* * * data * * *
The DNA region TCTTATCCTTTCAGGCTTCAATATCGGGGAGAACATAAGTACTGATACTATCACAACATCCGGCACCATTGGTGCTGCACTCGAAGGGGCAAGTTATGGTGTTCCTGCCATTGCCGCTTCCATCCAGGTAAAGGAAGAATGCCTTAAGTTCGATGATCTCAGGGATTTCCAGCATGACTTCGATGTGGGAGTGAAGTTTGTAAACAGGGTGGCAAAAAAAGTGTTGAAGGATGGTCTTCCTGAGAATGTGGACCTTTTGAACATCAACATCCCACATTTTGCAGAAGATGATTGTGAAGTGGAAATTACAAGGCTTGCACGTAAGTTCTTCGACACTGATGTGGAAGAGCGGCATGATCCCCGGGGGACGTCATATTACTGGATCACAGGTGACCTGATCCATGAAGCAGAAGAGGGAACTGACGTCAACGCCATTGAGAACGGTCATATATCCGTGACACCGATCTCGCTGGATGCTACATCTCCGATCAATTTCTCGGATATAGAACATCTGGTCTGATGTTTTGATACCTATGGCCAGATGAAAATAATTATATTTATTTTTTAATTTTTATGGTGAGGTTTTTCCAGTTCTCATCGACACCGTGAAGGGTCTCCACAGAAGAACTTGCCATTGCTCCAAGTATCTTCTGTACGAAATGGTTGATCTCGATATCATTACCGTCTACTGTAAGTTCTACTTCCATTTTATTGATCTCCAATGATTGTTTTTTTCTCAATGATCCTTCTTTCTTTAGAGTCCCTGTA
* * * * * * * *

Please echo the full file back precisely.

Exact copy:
The DNA region TCTTATCCTTTCAGGCTTCAATATCGGGGAGAACATAAGTACTGATACTATCACAACATCCGGCACCATTGGTGCTGCACTCGAAGGGGCAAGTTATGGTGTTCCTGCCATTGCCGCTTCCATCCAGGTAAAGGAAGAATGCCTTAAGTTCGATGATCTCAGGGATTTCCAGCATGACTTCGATGTGGGAGTGAAGTTTGTAAACAGGGTGGCAAAAAAAGTGTTGAAGGATGGTCTTCCTGAGAATGTGGACCTTTTGAACATCAACATCCCACATTTTGCAGAAGATGATTGTGAAGTGGAAATTACAAGGCTTGCACGTAAGTTCTTCGACACTGATGTGGAAGAGCGGCATGATCCCCGGGGGACGTCATATTACTGGATCACAGGTGACCTGATCCATGAAGCAGAAGAGGGAACTGACGTCAACGCCATTGAGAACGGTCATATATCCGTGACACCGATCTCGCTGGATGCTACATCTCCGATCAATTTCTCGGATATAGAACATCTGGTCTGATGTTTTGATACCTATGGCCAGATGAAAATAATTATATTTATTTTTTAATTTTTATGGTGAGGTTTTTCCAGTTCTCATCGACACCGTGAAGGGTCTCCACAGAAGAACTTGCCATTGCTCCAAGTATCTTCTGTACGAAATGGTTGATCTCGATATCATTACCGTCTACTGTAAGTTCTACTTCCATTTTATTGATCTCCAATGATTGTTTTTTTCTCAATGATCCTTCTTTCTTTAGAGTCCCTGTA